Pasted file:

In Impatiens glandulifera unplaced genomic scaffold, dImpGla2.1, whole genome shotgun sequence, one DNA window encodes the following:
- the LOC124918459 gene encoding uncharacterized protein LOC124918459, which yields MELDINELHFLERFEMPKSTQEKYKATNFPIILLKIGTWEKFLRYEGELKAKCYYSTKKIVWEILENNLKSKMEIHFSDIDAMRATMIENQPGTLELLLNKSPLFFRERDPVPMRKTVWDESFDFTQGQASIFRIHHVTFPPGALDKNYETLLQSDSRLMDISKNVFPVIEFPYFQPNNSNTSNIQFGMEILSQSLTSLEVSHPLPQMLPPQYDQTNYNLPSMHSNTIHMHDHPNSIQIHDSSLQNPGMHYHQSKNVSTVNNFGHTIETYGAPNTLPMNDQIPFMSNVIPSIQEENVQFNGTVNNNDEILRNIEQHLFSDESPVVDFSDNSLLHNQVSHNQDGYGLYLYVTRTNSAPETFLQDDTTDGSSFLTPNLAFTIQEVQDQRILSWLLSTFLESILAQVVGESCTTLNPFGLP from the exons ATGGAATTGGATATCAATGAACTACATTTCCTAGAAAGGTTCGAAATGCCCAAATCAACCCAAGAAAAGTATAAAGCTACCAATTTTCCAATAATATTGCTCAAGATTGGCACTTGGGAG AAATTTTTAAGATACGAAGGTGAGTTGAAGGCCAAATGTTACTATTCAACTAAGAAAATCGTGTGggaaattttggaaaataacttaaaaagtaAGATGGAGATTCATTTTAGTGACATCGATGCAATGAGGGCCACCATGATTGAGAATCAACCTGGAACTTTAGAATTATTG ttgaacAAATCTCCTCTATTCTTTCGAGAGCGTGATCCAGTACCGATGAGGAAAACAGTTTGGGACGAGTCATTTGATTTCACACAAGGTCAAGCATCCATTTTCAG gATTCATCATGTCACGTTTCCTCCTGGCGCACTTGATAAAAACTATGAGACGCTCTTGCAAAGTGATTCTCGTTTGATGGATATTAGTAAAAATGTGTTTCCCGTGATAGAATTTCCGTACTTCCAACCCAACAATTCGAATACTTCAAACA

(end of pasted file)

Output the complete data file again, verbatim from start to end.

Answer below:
In Impatiens glandulifera unplaced genomic scaffold, dImpGla2.1, whole genome shotgun sequence, one DNA window encodes the following:
- the LOC124918459 gene encoding uncharacterized protein LOC124918459, which yields MELDINELHFLERFEMPKSTQEKYKATNFPIILLKIGTWEKFLRYEGELKAKCYYSTKKIVWEILENNLKSKMEIHFSDIDAMRATMIENQPGTLELLLNKSPLFFRERDPVPMRKTVWDESFDFTQGQASIFRIHHVTFPPGALDKNYETLLQSDSRLMDISKNVFPVIEFPYFQPNNSNTSNIQFGMEILSQSLTSLEVSHPLPQMLPPQYDQTNYNLPSMHSNTIHMHDHPNSIQIHDSSLQNPGMHYHQSKNVSTVNNFGHTIETYGAPNTLPMNDQIPFMSNVIPSIQEENVQFNGTVNNNDEILRNIEQHLFSDESPVVDFSDNSLLHNQVSHNQDGYGLYLYVTRTNSAPETFLQDDTTDGSSFLTPNLAFTIQEVQDQRILSWLLSTFLESILAQVVGESCTTLNPFGLP from the exons ATGGAATTGGATATCAATGAACTACATTTCCTAGAAAGGTTCGAAATGCCCAAATCAACCCAAGAAAAGTATAAAGCTACCAATTTTCCAATAATATTGCTCAAGATTGGCACTTGGGAG AAATTTTTAAGATACGAAGGTGAGTTGAAGGCCAAATGTTACTATTCAACTAAGAAAATCGTGTGggaaattttggaaaataacttaaaaagtaAGATGGAGATTCATTTTAGTGACATCGATGCAATGAGGGCCACCATGATTGAGAATCAACCTGGAACTTTAGAATTATTG ttgaacAAATCTCCTCTATTCTTTCGAGAGCGTGATCCAGTACCGATGAGGAAAACAGTTTGGGACGAGTCATTTGATTTCACACAAGGTCAAGCATCCATTTTCAG gATTCATCATGTCACGTTTCCTCCTGGCGCACTTGATAAAAACTATGAGACGCTCTTGCAAAGTGATTCTCGTTTGATGGATATTAGTAAAAATGTGTTTCCCGTGATAGAATTTCCGTACTTCCAACCCAACAATTCGAATACTTCAAACA